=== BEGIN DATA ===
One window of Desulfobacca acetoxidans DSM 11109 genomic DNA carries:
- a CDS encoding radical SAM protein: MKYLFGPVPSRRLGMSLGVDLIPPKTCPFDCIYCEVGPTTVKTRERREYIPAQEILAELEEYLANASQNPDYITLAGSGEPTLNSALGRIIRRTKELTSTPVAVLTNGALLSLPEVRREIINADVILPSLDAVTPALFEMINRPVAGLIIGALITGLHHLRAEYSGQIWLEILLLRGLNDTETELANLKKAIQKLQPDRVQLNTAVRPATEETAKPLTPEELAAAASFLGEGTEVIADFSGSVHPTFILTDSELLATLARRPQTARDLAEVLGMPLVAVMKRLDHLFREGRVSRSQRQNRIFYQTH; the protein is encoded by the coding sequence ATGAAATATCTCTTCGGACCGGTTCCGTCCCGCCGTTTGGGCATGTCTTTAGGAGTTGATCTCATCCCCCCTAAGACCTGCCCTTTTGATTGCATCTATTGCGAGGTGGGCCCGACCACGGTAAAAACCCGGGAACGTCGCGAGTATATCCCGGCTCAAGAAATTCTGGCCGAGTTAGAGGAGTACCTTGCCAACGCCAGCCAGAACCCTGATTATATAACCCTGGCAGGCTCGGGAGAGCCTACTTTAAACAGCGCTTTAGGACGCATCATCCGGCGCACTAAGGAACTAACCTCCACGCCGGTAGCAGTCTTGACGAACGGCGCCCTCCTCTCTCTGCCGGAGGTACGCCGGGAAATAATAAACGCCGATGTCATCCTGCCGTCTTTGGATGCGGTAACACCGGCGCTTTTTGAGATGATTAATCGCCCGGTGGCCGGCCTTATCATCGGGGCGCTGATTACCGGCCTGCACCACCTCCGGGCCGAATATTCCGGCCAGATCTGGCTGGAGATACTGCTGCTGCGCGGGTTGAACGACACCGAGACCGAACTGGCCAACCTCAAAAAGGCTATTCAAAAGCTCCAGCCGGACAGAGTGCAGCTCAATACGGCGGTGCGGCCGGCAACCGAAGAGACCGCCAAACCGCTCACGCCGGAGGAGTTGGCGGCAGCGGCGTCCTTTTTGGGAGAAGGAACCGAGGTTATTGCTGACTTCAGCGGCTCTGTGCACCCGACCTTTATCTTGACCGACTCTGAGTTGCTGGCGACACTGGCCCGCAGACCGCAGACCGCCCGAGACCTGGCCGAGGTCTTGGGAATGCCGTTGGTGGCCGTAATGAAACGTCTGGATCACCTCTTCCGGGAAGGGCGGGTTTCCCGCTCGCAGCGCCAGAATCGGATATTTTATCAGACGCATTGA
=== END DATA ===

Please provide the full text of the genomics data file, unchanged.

One window of Desulfobacca acetoxidans DSM 11109 genomic DNA carries:
- a CDS encoding radical SAM protein: MKYLFGPVPSRRLGMSLGVDLIPPKTCPFDCIYCEVGPTTVKTRERREYIPAQEILAELEEYLANASQNPDYITLAGSGEPTLNSALGRIIRRTKELTSTPVAVLTNGALLSLPEVRREIINADVILPSLDAVTPALFEMINRPVAGLIIGALITGLHHLRAEYSGQIWLEILLLRGLNDTETELANLKKAIQKLQPDRVQLNTAVRPATEETAKPLTPEELAAAASFLGEGTEVIADFSGSVHPTFILTDSELLATLARRPQTARDLAEVLGMPLVAVMKRLDHLFREGRVSRSQRQNRIFYQTH; the protein is encoded by the coding sequence ATGAAATATCTCTTCGGACCGGTTCCGTCCCGCCGTTTGGGCATGTCTTTAGGAGTTGATCTCATCCCCCCTAAGACCTGCCCTTTTGATTGCATCTATTGCGAGGTGGGCCCGACCACGGTAAAAACCCGGGAACGTCGCGAGTATATCCCGGCTCAAGAAATTCTGGCCGAGTTAGAGGAGTACCTTGCCAACGCCAGCCAGAACCCTGATTATATAACCCTGGCAGGCTCGGGAGAGCCTACTTTAAACAGCGCTTTAGGACGCATCATCCGGCGCACTAAGGAACTAACCTCCACGCCGGTAGCAGTCTTGACGAACGGCGCCCTCCTCTCTCTGCCGGAGGTACGCCGGGAAATAATAAACGCCGATGTCATCCTGCCGTCTTTGGATGCGGTAACACCGGCGCTTTTTGAGATGATTAATCGCCCGGTGGCCGGCCTTATCATCGGGGCGCTGATTACCGGCCTGCACCACCTCCGGGCCGAATATTCCGGCCAGATCTGGCTGGAGATACTGCTGCTGCGCGGGTTGAACGACACCGAGACCGAACTGGCCAACCTCAAAAAGGCTATTCAAAAGCTCCAGCCGGACAGAGTGCAGCTCAATACGGCGGTGCGGCCGGCAACCGAAGAGACCGCCAAACCGCTCACGCCGGAGGAGTTGGCGGCAGCGGCGTCCTTTTTGGGAGAAGGAACCGAGGTTATTGCTGACTTCAGCGGCTCTGTGCACCCGACCTTTATCTTGACCGACTCTGAGTTGCTGGCGACACTGGCCCGCAGACCGCAGACCGCCCGAGACCTGGCCGAGGTCTTGGGAATGCCGTTGGTGGCCGTAATGAAACGTCTGGATCACCTCTTCCGGGAAGGGCGGGTTTCCCGCTCGCAGCGCCAGAATCGGATATTTTATCAGACGCATTGA